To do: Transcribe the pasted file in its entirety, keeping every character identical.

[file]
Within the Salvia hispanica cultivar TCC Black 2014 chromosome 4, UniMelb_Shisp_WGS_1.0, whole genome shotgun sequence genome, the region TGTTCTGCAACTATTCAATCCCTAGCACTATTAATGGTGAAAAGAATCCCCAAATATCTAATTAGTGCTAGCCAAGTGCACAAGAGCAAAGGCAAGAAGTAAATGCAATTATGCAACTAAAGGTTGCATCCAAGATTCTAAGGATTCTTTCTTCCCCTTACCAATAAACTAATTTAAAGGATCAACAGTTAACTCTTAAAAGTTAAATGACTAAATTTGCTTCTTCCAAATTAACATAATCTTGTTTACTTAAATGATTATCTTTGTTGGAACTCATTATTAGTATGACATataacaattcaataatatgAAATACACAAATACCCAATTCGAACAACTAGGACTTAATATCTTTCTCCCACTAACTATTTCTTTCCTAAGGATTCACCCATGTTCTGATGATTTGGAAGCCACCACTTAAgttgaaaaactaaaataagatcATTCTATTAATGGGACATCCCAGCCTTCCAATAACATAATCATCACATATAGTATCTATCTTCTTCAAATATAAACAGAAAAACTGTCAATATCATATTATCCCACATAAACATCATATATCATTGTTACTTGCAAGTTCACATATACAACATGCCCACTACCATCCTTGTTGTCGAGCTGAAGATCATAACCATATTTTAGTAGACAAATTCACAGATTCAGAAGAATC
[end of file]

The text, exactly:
Within the Salvia hispanica cultivar TCC Black 2014 chromosome 4, UniMelb_Shisp_WGS_1.0, whole genome shotgun sequence genome, the region TGTTCTGCAACTATTCAATCCCTAGCACTATTAATGGTGAAAAGAATCCCCAAATATCTAATTAGTGCTAGCCAAGTGCACAAGAGCAAAGGCAAGAAGTAAATGCAATTATGCAACTAAAGGTTGCATCCAAGATTCTAAGGATTCTTTCTTCCCCTTACCAATAAACTAATTTAAAGGATCAACAGTTAACTCTTAAAAGTTAAATGACTAAATTTGCTTCTTCCAAATTAACATAATCTTGTTTACTTAAATGATTATCTTTGTTGGAACTCATTATTAGTATGACATataacaattcaataatatgAAATACACAAATACCCAATTCGAACAACTAGGACTTAATATCTTTCTCCCACTAACTATTTCTTTCCTAAGGATTCACCCATGTTCTGATGATTTGGAAGCCACCACTTAAgttgaaaaactaaaataagatcATTCTATTAATGGGACATCCCAGCCTTCCAATAACATAATCATCACATATAGTATCTATCTTCTTCAAATATAAACAGAAAAACTGTCAATATCATATTATCCCACATAAACATCATATATCATTGTTACTTGCAAGTTCACATATACAACATGCCCACTACCATCCTTGTTGTCGAGCTGAAGATCATAACCATATTTTAGTAGACAAATTCACAGATTCAGAAGAATC